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  • Russia is a very big country.

  • And football in Russia has a long history that stretches back to the late 19th century.

  • But why has Russian football failed to reach the heights that you might expect?

  • The first official football match in Russia

  • took place in October 1897, in St Petersburg.

  • But it wasn't until 1912 that the pre-Soviet Russian national side played its first official game,

  • losing 2-1 to Finland at the Stockholm Olympics.

  • Incidentally Russia went on to lose 16-0 to Germany in its second match,

  • a consolation game at the same Games.

  • All in all not a great start to international football,

  • but surely the might of the USSR could sort things out.

  • Sport in the former Soviet Union was considered hugely significant for international prestige.

  • Accordingly, colossal amounts of resources were pumped into sporting infrastructure.

  • The new Soviet authorities gradually set about

  • organising a nationwide league.

  • Football clubs were usually linked to the state institutions.

  • Although it never lifted the World Cup,

  • the Soviet Union produced such legendary players as

  • LevBlack PantherYashin and Oleg Blokhin.

  • It did however win the inaugural European Championships in 1960,

  • after a 2-1 victory against Yugoslavia in Paris.

  • The collapse of the Soviet Union in 1991

  • meant that Russian clubs were thrust into the exciting

  • world of free market football! (Coughs).

  • Without the great rivalries between Russian and Ukrainian and Georgian teams,

  • the Russian league struggled to attract interest and money was tight.

  • As living standards plummeted, and violent crime rocketed amid the post-Soviet chaos,

  • few people had time for football.

  • The 1990s were dominated by Spartak Moscow,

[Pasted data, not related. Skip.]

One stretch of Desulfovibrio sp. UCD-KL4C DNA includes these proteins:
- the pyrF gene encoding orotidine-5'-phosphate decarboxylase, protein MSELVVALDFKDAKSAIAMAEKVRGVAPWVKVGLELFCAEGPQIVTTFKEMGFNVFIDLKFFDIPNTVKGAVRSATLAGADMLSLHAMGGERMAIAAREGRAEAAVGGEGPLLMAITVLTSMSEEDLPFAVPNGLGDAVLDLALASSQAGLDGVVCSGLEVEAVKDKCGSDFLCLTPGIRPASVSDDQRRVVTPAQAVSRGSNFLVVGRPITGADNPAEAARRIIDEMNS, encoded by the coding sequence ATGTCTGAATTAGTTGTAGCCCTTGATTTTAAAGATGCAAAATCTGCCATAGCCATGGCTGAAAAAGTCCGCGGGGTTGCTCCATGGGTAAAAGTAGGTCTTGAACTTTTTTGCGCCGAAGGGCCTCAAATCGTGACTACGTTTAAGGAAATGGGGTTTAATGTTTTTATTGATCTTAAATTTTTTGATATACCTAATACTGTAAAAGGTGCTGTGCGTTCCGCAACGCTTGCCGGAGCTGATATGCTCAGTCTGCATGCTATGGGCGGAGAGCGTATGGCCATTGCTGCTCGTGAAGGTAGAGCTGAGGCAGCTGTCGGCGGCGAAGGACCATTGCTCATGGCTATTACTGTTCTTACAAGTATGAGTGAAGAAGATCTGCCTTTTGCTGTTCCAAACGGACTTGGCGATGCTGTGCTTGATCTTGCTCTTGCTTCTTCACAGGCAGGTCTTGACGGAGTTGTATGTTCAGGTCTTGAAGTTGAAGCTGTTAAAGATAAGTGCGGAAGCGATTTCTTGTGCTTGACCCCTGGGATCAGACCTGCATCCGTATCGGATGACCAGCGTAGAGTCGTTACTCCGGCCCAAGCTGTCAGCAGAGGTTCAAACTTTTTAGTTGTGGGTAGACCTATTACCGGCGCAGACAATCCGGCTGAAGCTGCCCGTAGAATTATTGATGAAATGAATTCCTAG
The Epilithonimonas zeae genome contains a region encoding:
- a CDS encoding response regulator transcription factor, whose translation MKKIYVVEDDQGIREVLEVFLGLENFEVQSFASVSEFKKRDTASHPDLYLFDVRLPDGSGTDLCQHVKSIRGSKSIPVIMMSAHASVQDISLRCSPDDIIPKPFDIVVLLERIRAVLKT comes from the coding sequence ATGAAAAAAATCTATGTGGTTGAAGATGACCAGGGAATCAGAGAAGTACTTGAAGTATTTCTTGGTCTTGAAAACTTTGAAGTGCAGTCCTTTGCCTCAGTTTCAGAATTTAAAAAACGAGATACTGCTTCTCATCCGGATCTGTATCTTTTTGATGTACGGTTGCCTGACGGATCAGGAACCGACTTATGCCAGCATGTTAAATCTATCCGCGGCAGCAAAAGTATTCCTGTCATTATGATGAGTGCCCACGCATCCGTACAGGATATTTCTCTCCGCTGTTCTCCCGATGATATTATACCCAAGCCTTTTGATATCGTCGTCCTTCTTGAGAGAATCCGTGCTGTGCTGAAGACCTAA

• which won the Russian league championship every year but one between 1992 and 2002,

  • coasting to the title most seasons.

  • Post-perestroika, the national team struggled.

  • Russia failed to qualify for the 1998 World Cup

  • and the 2000 European Championships.

  • And at the 2002 World Cup, the team failed to get out of its group.

  • A 1-0 to defeat to Japan was met by mass rioting in Moscow.

  • In the mid-2000s, with global prices for oil at record highs, Russian businessmen began

  • to invest in the country's top teams.

  • CSKA Moscow were sponsored by Roman Abramovich's Sibneft oil company,

  • while Zenit St Petersburg were showered with cash by owners Gazprom,

  • Both sides were able to attract high-quality foreign players.

  • CSKA were the first Russian side to lift a European trophy,

  • winning the 2005 Uefa cup.

  • And the feat was repeated four years later by Zenit, who beat Rangers 2-0 in 2008.

  • This period also saw unprecedented success for the national team,

  • reaching the semi-finals of Euro 2008 under the management of Guus Hiddink.

  • But the success of the 2000s was a false dawn

  • for both the national side and Russia's clubs.

  • Russia failed to qualify for the 2010 World Cup, and put in dismal performances

  • at Euro 2012 and 2016, and the 2014 World Cup.

  • Russian club sides have also not reached those heights since.

  • Still, as the Russians are inordinately fond of saying,

  • Hope dies last.”

Russia is a very big country.

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How Russia became lowest ranked team at the 2018 World Cup

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    Evangeline posted on 2018/06/14
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